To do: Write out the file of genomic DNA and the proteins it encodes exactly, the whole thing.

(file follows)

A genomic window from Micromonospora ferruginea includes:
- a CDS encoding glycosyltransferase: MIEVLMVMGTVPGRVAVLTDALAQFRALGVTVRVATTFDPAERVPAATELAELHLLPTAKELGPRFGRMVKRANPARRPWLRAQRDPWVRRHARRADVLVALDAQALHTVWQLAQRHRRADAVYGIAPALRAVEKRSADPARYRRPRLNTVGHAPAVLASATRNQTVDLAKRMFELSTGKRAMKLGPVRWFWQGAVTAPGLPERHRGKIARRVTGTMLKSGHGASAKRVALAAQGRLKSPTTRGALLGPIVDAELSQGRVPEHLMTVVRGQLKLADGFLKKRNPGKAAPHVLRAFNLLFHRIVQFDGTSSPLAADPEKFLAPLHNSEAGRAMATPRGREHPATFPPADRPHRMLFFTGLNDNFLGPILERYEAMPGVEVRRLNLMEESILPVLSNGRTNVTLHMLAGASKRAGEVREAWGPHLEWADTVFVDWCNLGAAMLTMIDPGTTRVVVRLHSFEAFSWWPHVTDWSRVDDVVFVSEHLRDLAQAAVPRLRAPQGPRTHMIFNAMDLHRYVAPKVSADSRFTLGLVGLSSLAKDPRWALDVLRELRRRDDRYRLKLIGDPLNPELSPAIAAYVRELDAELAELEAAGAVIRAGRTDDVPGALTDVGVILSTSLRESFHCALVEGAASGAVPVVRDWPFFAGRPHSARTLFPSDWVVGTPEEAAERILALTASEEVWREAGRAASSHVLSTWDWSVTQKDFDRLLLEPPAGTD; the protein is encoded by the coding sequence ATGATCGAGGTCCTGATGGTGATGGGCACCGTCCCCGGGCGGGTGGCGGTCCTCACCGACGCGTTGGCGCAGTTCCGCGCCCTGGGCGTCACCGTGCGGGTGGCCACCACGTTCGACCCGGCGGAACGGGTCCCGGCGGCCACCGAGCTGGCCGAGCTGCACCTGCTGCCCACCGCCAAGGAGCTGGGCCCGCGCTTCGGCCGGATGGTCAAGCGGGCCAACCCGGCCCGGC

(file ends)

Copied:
A genomic window from Micromonospora ferruginea includes:
- a CDS encoding glycosyltransferase: MIEVLMVMGTVPGRVAVLTDALAQFRALGVTVRVATTFDPAERVPAATELAELHLLPTAKELGPRFGRMVKRANPARRPWLRAQRDPWVRRHARRADVLVALDAQALHTVWQLAQRHRRADAVYGIAPALRAVEKRSADPARYRRPRLNTVGHAPAVLASATRNQTVDLAKRMFELSTGKRAMKLGPVRWFWQGAVTAPGLPERHRGKIARRVTGTMLKSGHGASAKRVALAAQGRLKSPTTRGALLGPIVDAELSQGRVPEHLMTVVRGQLKLADGFLKKRNPGKAAPHVLRAFNLLFHRIVQFDGTSSPLAADPEKFLAPLHNSEAGRAMATPRGREHPATFPPADRPHRMLFFTGLNDNFLGPILERYEAMPGVEVRRLNLMEESILPVLSNGRTNVTLHMLAGASKRAGEVREAWGPHLEWADTVFVDWCNLGAAMLTMIDPGTTRVVVRLHSFEAFSWWPHVTDWSRVDDVVFVSEHLRDLAQAAVPRLRAPQGPRTHMIFNAMDLHRYVAPKVSADSRFTLGLVGLSSLAKDPRWALDVLRELRRRDDRYRLKLIGDPLNPELSPAIAAYVRELDAELAELEAAGAVIRAGRTDDVPGALTDVGVILSTSLRESFHCALVEGAASGAVPVVRDWPFFAGRPHSARTLFPSDWVVGTPEEAAERILALTASEEVWREAGRAASSHVLSTWDWSVTQKDFDRLLLEPPAGTD; the protein is encoded by the coding sequence ATGATCGAGGTCCTGATGGTGATGGGCACCGTCCCCGGGCGGGTGGCGGTCCTCACCGACGCGTTGGCGCAGTTCCGCGCCCTGGGCGTCACCGTGCGGGTGGCCACCACGTTCGACCCGGCGGAACGGGTCCCGGCGGCCACCGAGCTGGCCGAGCTGCACCTGCTGCCCACCGCCAAGGAGCTGGGCCCGCGCTTCGGCCGGATGGTCAAGCGGGCCAACCCGGCCCGGC